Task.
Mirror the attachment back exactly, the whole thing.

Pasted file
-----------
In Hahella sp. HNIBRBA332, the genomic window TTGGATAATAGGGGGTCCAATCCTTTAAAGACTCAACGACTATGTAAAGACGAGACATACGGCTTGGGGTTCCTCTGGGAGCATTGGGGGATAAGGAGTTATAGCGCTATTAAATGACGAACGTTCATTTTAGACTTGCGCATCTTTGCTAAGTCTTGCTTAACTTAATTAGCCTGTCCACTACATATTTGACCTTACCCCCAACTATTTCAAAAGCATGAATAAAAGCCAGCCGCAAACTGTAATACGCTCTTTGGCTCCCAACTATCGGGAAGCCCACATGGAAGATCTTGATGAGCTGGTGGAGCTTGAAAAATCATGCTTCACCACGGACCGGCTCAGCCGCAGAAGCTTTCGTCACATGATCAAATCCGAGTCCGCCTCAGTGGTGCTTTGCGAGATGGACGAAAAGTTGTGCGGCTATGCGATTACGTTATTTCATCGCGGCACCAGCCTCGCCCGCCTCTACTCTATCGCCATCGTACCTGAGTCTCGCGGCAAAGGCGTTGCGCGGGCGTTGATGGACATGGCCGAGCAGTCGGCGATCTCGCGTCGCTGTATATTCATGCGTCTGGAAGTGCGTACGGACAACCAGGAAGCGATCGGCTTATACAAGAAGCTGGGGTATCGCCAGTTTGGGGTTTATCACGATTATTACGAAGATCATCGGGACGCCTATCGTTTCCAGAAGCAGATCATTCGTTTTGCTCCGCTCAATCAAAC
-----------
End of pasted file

In Hahella sp. HNIBRBA332, the genomic window TTGGATAATAGGGGGTCCAATCCTTTAAAGACTCAACGACTATGTAAAGACGAGACATACGGCTTGGGGTTCCTCTGGGAGCATTGGGGGATAAGGAGTTATAGCGCTATTAAATGACGAACGTTCATTTTAGACTTGCGCATCTTTGCTAAGTCTTGCTTAACTTAATTAGCCTGTCCACTACATATTTGACCTTACCCCCAACTATTTCAAAAGCATGAATAAAAGCCAGCCGCAAACTGTAATACGCTCTTTGGCTCCCAACTATCGGGAAGCCCACATGGAAGATCTTGATGAGCTGGTGGAGCTTGAAAAATCATGCTTCACCACGGACCGGCTCAGCCGCAGAAGCTTTCGTCACATGATCAAATCCGAGTCCGCCTCAGTGGTGCTTTGCGAGATGGACGAAAAGTTGTGCGGCTATGCGATTACGTTATTTCATCGCGGCACCAGCCTCGCCCGCCTCTACTCTATCGCCATCGTACCTGAGTCTCGCGGCAAAGGCGTTGCGCGGGCGTTGATGGACATGGCCGAGCAGTCGGCGATCTCGCGTCGCTGTATATTCATGCGTCTGGAAGTGCGTACGGACAACCAGGAAGCGATCGGCTTATACAAGAAGCTGGGGTATCGCCAGTTTGGGGTTTATCACGATTATTACGAAGATCATCGGGACGCCTATCGTTTCCAGAAGCAGATCATTCGTTTTGCTCCGCTCAATCAAAC